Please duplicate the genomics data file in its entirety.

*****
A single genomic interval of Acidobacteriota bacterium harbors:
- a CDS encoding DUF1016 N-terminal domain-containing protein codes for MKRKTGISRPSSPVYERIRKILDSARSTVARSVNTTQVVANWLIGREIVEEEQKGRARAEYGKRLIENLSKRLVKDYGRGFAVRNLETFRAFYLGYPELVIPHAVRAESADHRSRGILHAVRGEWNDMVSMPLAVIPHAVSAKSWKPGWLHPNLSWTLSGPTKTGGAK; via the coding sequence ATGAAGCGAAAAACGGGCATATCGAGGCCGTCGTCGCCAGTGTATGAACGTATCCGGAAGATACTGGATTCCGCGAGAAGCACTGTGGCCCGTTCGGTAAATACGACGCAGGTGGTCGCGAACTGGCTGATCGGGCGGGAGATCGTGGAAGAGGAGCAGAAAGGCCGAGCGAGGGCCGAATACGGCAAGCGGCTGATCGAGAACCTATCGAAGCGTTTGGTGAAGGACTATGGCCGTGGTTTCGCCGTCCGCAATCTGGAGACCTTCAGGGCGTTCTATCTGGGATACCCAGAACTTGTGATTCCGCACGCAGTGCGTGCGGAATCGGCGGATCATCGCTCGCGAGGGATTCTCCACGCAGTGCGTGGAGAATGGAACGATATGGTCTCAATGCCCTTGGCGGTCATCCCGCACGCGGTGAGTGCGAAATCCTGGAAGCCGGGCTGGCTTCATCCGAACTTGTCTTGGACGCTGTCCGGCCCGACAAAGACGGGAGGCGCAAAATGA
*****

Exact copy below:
A single genomic interval of Acidobacteriota bacterium harbors:
- a CDS encoding DUF1016 N-terminal domain-containing protein codes for MKRKTGISRPSSPVYERIRKILDSARSTVARSVNTTQVVANWLIGREIVEEEQKGRARAEYGKRLIENLSKRLVKDYGRGFAVRNLETFRAFYLGYPELVIPHAVRAESADHRSRGILHAVRGEWNDMVSMPLAVIPHAVSAKSWKPGWLHPNLSWTLSGPTKTGGAK; via the coding sequence ATGAAGCGAAAAACGGGCATATCGAGGCCGTCGTCGCCAGTGTATGAACGTATCCGGAAGATACTGGATTCCGCGAGAAGCACTGTGGCCCGTTCGGTAAATACGACGCAGGTGGTCGCGAACTGGCTGATCGGGCGGGAGATCGTGGAAGAGGAGCAGAAAGGCCGAGCGAGGGCCGAATACGGCAAGCGGCTGATCGAGAACCTATCGAAGCGTTTGGTGAAGGACTATGGCCGTGGTTTCGCCGTCCGCAATCTGGAGACCTTCAGGGCGTTCTATCTGGGATACCCAGAACTTGTGATTCCGCACGCAGTGCGTGCGGAATCGGCGGATCATCGCTCGCGAGGGATTCTCCACGCAGTGCGTGGAGAATGGAACGATATGGTCTCAATGCCCTTGGCGGTCATCCCGCACGCGGTGAGTGCGAAATCCTGGAAGCCGGGCTGGCTTCATCCGAACTTGTCTTGGACGCTGTCCGGCCCGACAAAGACGGGAGGCGCAAAATGA